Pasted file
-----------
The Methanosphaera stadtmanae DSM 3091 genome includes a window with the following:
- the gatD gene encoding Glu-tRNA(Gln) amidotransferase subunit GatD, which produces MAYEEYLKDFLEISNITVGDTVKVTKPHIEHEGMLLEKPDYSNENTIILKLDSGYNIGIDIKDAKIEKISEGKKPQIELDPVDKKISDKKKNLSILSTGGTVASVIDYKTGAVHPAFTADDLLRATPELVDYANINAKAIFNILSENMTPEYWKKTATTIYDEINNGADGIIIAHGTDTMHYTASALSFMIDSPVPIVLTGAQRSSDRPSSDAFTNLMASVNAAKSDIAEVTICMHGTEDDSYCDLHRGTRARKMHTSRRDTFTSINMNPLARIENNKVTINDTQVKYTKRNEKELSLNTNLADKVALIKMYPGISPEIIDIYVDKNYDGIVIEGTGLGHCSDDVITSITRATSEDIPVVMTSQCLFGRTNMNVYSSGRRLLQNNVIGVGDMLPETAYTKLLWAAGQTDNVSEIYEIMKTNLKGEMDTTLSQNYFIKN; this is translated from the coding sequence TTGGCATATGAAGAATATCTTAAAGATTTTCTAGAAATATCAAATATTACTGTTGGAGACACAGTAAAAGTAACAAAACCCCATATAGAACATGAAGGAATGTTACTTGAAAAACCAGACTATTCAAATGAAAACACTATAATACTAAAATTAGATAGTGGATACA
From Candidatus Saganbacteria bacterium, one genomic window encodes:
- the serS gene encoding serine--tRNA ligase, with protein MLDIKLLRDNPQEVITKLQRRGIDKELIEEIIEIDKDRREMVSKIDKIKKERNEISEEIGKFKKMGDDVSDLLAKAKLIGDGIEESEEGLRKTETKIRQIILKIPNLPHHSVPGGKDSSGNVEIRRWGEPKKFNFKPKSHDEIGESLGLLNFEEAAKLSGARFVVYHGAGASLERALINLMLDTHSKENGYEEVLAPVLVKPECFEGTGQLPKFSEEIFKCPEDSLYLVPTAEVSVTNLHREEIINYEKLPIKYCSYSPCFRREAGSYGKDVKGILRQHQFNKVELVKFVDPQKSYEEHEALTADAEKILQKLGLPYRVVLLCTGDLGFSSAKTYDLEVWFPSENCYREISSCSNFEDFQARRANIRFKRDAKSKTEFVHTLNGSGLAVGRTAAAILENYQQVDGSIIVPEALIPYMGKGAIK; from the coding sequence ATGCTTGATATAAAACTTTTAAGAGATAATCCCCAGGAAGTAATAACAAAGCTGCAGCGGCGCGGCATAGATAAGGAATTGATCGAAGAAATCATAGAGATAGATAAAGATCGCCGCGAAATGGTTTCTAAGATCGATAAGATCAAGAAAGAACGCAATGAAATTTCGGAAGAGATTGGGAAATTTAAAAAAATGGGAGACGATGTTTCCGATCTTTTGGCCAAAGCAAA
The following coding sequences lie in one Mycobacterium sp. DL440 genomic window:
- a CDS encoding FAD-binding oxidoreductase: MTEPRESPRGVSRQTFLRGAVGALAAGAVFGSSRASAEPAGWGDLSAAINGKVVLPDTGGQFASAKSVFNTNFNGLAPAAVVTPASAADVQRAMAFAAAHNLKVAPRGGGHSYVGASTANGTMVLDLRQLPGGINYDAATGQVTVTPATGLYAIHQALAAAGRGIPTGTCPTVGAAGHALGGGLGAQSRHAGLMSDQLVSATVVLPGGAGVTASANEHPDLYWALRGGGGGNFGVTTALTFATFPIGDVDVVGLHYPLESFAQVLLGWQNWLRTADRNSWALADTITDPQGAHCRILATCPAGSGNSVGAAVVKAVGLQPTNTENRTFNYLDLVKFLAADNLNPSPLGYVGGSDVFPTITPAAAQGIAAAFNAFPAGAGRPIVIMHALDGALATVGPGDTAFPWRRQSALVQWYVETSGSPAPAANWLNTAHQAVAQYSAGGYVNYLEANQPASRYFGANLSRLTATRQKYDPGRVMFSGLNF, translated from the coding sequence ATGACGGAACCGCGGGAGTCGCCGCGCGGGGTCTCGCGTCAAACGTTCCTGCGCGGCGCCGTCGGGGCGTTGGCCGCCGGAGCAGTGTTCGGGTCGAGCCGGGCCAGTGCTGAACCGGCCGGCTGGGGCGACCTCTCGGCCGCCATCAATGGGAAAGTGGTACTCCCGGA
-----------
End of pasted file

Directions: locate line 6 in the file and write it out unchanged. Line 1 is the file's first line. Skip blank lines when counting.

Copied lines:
- a CDS encoding FAD-binding oxidoreductase: MTEPRESPRGVSRQTFLRGAVGALAAGAVFGSSRASAEPAGWGDLSAAINGKVVLPDTGGQFASAKSVFNTNFNGLAPAAVVTPASAADVQRAMAFAAAHNLKVAPRGGGHSYVGASTANGTMVLDLRQLPGGINYDAATGQVTVTPATGLYAIHQALAAAGRGIPTGTCPTVGAAGHALGGGLGAQSRHAGLMSDQLVSATVVLPGGAGVTASANEHPDLYWALRGGGGGNFGVTTALTFATFPIGDVDVVGLHYPLESFAQVLLGWQNWLRTADRNSWALADTITDPQGAHCRILATCPAGSGNSVGAAVVKAVGLQPTNTENRTFNYLDLVKFLAADNLNPSPLGYVGGSDVFPTITPAAAQGIAAAFNAFPAGAGRPIVIMHALDGALATVGPGDTAFPWRRQSALVQWYVETSGSPAPAANWLNTAHQAVAQYSAGGYVNYLEANQPASRYFGANLSRLTATRQKYDPGRVMFSGLNF, translated from the coding sequence ATGACGGAACCGCGGGAGTCGCCGCGCGGGGTCTCGCGTCAAACGTTCCTGCGCGGCGCCGTCGGGGCGTTGGCCGCCGGAGCAGTGTTCGGGTCGAGCCGGGCCAGTGCTGAACCGGCCGGCTGGGGCGACCTCTCGGCCGCCATCAATGGGAAAGTGGTACTCCCGGA